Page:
Intel has announced winners from among this year’s competitors in the nation’s oldest pre-college science competition, the Intel Talent Search.
Erika DeBenedictis, 18, of Albuquerque, N.M., won the top award of $100,000 from the Intel Foundation for her project developing a software navigation system to help improve spacecraft travel through the solar system. Erika’s research found that the gravity and movement of planets create “easy transit routes,” which will ultimately help spacecraft move faster and with less fuel.
Second place honors and $75,000 went to David Liu, 18, of Saratoga, Calif., for his work to develop a system to recognize and understand digital images. David’s work has already been used to examine aerial images to identify hazards to buried oil pipelines and could also be used to enable unmanned aerial vehicles and Web-based image searches.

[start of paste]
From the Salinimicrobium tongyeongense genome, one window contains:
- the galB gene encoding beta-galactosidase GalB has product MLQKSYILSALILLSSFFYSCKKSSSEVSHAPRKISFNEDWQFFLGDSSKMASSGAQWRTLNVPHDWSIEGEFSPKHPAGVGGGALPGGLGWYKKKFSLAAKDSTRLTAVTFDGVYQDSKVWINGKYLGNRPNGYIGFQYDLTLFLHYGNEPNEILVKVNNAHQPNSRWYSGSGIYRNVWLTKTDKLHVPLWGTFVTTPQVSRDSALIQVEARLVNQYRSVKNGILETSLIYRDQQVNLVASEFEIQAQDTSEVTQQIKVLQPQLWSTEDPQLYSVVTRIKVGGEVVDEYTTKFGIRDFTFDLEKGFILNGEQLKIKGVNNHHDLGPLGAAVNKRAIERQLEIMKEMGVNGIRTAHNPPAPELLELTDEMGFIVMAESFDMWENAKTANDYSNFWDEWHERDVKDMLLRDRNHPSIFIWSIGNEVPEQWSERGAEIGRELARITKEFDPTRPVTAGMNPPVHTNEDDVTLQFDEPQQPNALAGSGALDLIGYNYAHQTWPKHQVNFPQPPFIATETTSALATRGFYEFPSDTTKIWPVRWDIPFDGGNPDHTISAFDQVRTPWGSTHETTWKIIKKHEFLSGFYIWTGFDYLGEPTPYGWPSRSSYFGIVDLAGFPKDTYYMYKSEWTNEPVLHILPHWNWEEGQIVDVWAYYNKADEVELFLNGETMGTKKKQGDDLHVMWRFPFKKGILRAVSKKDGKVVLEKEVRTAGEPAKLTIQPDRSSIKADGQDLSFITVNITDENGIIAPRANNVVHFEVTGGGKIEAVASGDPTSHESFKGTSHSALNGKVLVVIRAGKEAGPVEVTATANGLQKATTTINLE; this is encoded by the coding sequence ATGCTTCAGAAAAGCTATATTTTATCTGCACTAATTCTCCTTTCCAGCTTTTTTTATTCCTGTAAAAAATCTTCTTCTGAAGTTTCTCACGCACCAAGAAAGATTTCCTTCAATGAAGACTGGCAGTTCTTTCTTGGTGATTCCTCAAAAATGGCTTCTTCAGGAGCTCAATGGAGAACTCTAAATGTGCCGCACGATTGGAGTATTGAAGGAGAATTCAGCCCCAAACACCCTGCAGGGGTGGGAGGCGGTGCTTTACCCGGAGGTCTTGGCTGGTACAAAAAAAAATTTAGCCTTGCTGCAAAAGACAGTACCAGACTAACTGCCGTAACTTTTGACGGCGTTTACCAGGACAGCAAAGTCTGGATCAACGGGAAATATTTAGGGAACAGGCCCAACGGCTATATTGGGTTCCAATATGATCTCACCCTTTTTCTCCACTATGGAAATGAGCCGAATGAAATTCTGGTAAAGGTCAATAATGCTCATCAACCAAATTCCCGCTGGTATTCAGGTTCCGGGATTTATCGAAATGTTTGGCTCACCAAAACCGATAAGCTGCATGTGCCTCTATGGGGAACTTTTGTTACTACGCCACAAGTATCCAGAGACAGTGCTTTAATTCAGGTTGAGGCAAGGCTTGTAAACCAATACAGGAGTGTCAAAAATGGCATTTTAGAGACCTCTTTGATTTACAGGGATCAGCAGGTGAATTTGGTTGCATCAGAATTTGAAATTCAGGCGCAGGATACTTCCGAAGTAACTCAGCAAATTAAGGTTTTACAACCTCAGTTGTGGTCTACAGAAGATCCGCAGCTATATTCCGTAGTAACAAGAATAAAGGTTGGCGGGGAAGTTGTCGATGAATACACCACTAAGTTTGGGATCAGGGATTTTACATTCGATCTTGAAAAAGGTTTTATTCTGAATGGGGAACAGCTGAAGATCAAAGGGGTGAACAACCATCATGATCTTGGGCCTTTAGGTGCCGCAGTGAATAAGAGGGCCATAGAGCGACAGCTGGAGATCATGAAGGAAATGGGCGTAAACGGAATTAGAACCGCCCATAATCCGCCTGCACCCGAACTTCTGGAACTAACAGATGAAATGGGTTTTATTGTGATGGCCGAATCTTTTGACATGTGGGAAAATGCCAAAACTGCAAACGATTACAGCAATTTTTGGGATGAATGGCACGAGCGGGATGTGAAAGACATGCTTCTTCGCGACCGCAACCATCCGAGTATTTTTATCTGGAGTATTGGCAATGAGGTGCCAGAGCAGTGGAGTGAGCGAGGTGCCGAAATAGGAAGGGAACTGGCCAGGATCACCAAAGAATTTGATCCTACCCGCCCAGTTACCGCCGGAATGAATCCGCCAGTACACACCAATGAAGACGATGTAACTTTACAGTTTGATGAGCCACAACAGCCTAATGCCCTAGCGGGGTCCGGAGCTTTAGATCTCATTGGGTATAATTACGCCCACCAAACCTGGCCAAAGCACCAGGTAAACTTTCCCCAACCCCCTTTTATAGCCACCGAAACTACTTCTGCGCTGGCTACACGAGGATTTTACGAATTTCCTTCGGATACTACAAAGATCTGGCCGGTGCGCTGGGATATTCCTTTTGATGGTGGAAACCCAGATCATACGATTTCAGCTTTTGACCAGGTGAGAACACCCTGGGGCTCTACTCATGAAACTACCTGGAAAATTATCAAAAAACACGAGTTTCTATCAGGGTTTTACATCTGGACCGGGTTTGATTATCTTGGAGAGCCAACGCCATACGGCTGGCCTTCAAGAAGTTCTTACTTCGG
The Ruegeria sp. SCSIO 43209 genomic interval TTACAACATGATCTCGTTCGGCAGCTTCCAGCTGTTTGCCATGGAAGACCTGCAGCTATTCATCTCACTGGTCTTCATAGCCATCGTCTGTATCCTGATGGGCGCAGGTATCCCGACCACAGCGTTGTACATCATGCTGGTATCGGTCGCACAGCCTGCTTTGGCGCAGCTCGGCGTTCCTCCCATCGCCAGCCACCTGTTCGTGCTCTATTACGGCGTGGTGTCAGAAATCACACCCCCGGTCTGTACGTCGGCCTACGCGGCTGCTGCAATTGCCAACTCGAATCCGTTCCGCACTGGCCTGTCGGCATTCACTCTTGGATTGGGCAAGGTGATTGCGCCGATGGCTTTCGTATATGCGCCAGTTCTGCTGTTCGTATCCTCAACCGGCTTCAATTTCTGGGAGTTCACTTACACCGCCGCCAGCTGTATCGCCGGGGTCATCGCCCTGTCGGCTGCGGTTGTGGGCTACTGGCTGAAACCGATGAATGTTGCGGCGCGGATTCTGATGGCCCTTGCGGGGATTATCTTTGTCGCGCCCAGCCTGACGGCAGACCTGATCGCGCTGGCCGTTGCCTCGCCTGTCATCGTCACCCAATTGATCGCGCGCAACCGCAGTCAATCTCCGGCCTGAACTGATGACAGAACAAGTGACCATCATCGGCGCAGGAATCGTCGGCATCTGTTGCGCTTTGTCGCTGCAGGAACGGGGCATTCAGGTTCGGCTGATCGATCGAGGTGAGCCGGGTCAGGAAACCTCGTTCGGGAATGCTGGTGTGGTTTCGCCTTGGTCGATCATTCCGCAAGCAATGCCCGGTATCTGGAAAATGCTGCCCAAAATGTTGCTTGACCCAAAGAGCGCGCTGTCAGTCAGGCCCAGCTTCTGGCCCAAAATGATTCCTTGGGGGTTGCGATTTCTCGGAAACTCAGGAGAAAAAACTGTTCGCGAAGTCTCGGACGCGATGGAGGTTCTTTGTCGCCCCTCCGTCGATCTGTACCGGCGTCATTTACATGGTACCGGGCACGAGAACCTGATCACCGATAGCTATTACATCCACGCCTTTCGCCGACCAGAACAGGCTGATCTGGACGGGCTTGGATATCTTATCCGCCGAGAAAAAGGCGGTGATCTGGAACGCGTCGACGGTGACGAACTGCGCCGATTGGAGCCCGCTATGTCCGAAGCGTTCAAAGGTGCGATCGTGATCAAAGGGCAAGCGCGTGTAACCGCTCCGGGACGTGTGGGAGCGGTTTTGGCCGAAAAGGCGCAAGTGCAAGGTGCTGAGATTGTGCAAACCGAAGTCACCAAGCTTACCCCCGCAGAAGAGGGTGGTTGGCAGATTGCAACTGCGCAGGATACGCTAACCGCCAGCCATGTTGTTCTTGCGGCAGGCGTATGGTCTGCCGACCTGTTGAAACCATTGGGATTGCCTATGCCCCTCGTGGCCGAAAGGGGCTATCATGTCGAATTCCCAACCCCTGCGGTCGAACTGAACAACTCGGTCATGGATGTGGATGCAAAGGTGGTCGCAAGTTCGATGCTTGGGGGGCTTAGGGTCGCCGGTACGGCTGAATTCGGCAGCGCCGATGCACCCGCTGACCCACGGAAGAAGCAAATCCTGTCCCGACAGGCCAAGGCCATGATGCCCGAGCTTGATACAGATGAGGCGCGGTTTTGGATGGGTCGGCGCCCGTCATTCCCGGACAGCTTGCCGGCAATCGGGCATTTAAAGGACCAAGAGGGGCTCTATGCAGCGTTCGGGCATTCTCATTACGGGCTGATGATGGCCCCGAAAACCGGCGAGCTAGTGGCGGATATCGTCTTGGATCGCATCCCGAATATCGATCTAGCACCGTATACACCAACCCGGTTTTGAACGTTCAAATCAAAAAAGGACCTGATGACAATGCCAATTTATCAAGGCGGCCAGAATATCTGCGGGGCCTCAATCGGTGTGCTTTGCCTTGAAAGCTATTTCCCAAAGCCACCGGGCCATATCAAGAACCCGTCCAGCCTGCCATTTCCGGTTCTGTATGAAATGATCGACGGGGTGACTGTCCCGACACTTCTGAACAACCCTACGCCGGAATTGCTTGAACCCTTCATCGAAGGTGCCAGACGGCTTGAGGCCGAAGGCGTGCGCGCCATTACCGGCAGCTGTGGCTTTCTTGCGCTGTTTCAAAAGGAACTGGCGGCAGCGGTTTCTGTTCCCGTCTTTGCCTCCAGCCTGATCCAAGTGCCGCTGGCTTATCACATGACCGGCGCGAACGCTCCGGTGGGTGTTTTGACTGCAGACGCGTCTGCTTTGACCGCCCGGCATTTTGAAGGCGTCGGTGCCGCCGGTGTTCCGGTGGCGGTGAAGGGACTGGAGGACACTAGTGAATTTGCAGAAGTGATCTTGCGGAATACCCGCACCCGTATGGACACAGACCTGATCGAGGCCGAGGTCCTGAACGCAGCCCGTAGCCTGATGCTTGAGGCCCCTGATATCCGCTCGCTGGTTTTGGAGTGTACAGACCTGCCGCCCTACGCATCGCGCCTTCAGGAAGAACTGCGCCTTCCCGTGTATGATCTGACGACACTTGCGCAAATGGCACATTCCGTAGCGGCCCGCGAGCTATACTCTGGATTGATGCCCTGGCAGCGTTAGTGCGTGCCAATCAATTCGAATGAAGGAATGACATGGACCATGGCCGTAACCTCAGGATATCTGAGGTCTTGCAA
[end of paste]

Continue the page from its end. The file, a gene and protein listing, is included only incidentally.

Third place honors and $50,000 went to Akhil Mathew, 18, of Madison, N.J., for his math project on Deligne categories, a setting for studying a wide range of algebraic structures with ties to theoretical physics.
Over 1,700 students entered the competition this year. Over the competition’s life finalists have gone on to win other prizes you may have heard of in their careers — specifically, 7 Nobel Prizes, two Fields Medals, and three National Medals of Science. Fantastic.